Alendronate may reduce risk of hip fracture in older patients treated with prednisolone

EBM Focus - Volume 12, Issue 29

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Reference – JAMA 2017 Jul 11;318(2):146 (level 2 [mid-level] evidence)

  • Patients treated with corticosteroids are at an increased risk for bone fracture. Alendronate has been shown to reduce the risk of vertebral and hip fracture in patients with osteoporosis, as well as the risk of vertebral fracture in patients on corticosteroids. However, its effect on hip fracture in patients on corticosteroids is unknown.
  • The incidence of hip fracture was investigated in a retrospective cohort study of 3,604 patients (mean age 80 years, 70% female) taking average daily doses of prednisolone ≥ 5 mg for ≥ 3 months. A Swedish database was used to compare 1,802 patients who had alendronate after receiving oral prednisolone to 1,802 propensity score-matched patients who were taking prednisolone without alendronate.
  • The incidence of hip fracture was 9.5 per 1,000 person-years with alendronate vs. 27.2 per 1,000 person-years without alendronate (adjusted hazard ratio [HR] 0.35, 95% CI 0.22-0.54). Alendronate was also associated with a reduced risk of other fractures.

Patients treated with corticosteroids are at an increased risk for bone fracture (Osteoporos Int 2002 Oct;13(10):777, J Bone Miner Res 2004 Jun;19(6):893). Alendronate has been shown to decrease the risk of new vertebral fractures in a randomized trial of patients taking prednisone (Arthritis Rheum 2001 Jan;44(1):202). However, the effect of alendronate on the risk of hip fracture in patients on corticosteroids was previously unknown. This effect was recently investigated in a retrospective cohort study of 3,604 patients (mean age 80 years, 70% female) taking average daily doses of prednisolone ≥ 5 mg for ≥ 3 months. This cohort was derived from 433,195 adults registered in the Swedish Senior Alert database between 2008 and 2014. Patients were enrolled in the database in connection with a health care visit. There were 1,802 patients identified as receiving alendronate starting after the onset of prednisolone therapy, who had ≥ 3 months of alendronate treatment, and who were not taking other medication for osteoporosis. These 1,802 patients taking alendronate were compared to 1,802 propensity score-matched patients from a pool of 6,076 patients taking similar doses of prednisolone but not taking alendronate. The propensity score was calculated for each patient using anthropometric variables, clinical risk factors, and comorbidities. In the final cohort, about 87% in each group were taking calcium and vitamin D. The median follow-up was 1.3 years.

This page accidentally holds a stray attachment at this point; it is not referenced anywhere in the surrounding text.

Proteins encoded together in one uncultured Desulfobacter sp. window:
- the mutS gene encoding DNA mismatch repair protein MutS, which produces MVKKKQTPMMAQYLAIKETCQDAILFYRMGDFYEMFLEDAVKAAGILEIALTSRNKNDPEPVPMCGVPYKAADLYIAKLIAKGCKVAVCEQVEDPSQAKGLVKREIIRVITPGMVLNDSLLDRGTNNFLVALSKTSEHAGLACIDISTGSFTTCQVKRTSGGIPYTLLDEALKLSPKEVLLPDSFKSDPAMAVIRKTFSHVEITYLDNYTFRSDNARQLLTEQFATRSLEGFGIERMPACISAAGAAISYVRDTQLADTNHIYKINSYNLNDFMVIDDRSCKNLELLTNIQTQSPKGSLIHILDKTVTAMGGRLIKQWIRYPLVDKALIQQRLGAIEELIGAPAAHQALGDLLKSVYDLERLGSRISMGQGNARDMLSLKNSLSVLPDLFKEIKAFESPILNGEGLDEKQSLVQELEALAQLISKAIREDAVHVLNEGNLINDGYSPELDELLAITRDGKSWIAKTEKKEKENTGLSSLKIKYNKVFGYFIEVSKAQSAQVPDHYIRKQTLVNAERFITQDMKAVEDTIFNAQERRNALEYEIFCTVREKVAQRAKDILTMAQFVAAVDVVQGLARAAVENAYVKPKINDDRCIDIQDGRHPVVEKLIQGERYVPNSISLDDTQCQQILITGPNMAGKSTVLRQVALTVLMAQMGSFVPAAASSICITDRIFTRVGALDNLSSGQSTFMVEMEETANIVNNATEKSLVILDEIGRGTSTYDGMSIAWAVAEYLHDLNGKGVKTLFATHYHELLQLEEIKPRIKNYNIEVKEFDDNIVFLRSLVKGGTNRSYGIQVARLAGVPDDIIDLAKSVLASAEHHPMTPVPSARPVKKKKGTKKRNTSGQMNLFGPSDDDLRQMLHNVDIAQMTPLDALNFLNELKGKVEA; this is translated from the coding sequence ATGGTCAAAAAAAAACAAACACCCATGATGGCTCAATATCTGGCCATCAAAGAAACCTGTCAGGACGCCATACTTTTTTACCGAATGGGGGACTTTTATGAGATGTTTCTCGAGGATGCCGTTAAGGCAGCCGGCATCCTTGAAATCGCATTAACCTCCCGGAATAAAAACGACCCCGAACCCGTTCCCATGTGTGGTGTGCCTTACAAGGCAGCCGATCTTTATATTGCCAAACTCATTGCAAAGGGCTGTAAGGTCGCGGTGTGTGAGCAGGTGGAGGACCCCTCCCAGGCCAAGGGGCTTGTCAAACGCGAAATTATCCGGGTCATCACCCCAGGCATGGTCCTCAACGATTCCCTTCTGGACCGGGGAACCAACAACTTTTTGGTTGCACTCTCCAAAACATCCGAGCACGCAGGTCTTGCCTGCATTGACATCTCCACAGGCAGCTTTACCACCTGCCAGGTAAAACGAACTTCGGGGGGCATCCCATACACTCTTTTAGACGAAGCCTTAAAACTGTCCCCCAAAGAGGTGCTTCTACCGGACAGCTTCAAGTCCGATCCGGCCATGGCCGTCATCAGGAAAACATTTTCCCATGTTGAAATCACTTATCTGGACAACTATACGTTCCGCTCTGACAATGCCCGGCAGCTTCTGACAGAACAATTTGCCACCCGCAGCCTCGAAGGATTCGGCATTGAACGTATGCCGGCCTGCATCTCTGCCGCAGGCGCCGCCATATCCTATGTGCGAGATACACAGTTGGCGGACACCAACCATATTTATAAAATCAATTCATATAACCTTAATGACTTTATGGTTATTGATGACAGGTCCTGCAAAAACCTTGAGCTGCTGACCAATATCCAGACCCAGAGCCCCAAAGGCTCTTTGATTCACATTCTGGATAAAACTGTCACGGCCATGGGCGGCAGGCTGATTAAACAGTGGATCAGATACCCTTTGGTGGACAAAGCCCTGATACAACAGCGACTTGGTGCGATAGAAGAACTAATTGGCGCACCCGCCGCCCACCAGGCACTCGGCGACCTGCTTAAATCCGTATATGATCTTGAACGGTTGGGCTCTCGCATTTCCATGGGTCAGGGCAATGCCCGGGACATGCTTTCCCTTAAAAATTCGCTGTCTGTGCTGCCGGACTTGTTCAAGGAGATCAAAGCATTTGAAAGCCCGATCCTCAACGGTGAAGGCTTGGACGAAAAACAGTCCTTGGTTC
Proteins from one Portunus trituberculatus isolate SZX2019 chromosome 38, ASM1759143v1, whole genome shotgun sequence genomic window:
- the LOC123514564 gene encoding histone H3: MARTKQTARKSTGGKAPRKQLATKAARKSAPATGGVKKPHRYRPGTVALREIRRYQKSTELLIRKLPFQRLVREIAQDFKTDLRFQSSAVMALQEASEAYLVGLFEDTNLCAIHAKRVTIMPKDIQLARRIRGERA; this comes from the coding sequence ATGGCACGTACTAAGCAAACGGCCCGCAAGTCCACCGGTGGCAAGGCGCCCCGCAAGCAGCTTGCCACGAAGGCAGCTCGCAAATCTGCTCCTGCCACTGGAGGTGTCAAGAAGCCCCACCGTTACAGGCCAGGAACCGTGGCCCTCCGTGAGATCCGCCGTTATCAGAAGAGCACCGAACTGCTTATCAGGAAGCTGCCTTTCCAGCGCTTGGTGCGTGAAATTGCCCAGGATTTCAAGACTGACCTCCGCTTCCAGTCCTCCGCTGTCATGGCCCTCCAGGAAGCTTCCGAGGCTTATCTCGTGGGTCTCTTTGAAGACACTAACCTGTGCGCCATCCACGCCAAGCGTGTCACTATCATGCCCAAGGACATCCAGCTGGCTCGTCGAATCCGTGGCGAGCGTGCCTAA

Alendronate was associated with a reduced risk of hip fracture (adjusted HR 0.35, 95% CI 0.22-0.54) with incident rates of 9.5 per 1,000 person-years with alendronate vs. 27.2 per 1,000 person-years without alendronate. Alendronate was also associated with a reduced risk of nonvertebral fracture (adjusted HR 0.55, 95% CI 0.43-0.71), major osteoporotic fracture (hip, wrist, shoulder, or clinical vertebral fracture) (adjusted HR 0.53, 95% CI 0.38-0.73), or any fracture (adjusted HR 0.58, 95% CI 0.46-0.73). There were no significant differences in mild upper gastrointestinal tract symptoms (dyspepsia, acid reflux, and esophagitis) or peptic ulcers.

This retrospective cohort study suggests that alendronate may reduce the risk of hip and other fractures in older patients taking prednisolone ≥ 5 mg daily for ≥ 3 months. Although recommendations for the prevention and treatment of glucocorticoid-induced osteoporosis exist in different countries and the American College of Rheumatology (ACR) published recommendations as early as 1996 (Arthritis Care Res (Hoboken) 2017 Jun 6 early online), a systematic review of studies published between 1999 and 2013 from different countries indicates that the majority of patients receiving chronic glucocorticoids are not adequately managed to prevent osteoporosis (J Popul Ther Clin Pharmacol 2014;21(3):e486). Indeed, the current study shows that in the 7,878 patients taking prednisolone ≥ 5 mg/day for ≥ 3 months, 22.9% were treated with alendronate, and only about 47% of the 6,076 potential control patients for this study were treated with calcium and vitamin D. For the prevention and treatment of glucocorticoid-induced osteoporosis, the ACR recommends treating adults at low fracture risk with calcium and vitamin D, and for adults with moderate-to-high fracture risk, they recommend prescribing an osteoporosis medication (preferably an oral bisphosphonate) (Arthritis Care Res (Hoboken) 2017 Jun 6 early online). The evidence from this recent study supports the use of alendronate to decrease the risk of fracture in older patients taking an average daily dose of prednisolone ≥ 5 mg for at least 3 months.

For more information, see the Bisphosphonates for treatment and prevention of osteoporosis topic in DynaMed Plus. DynaMed users click here.


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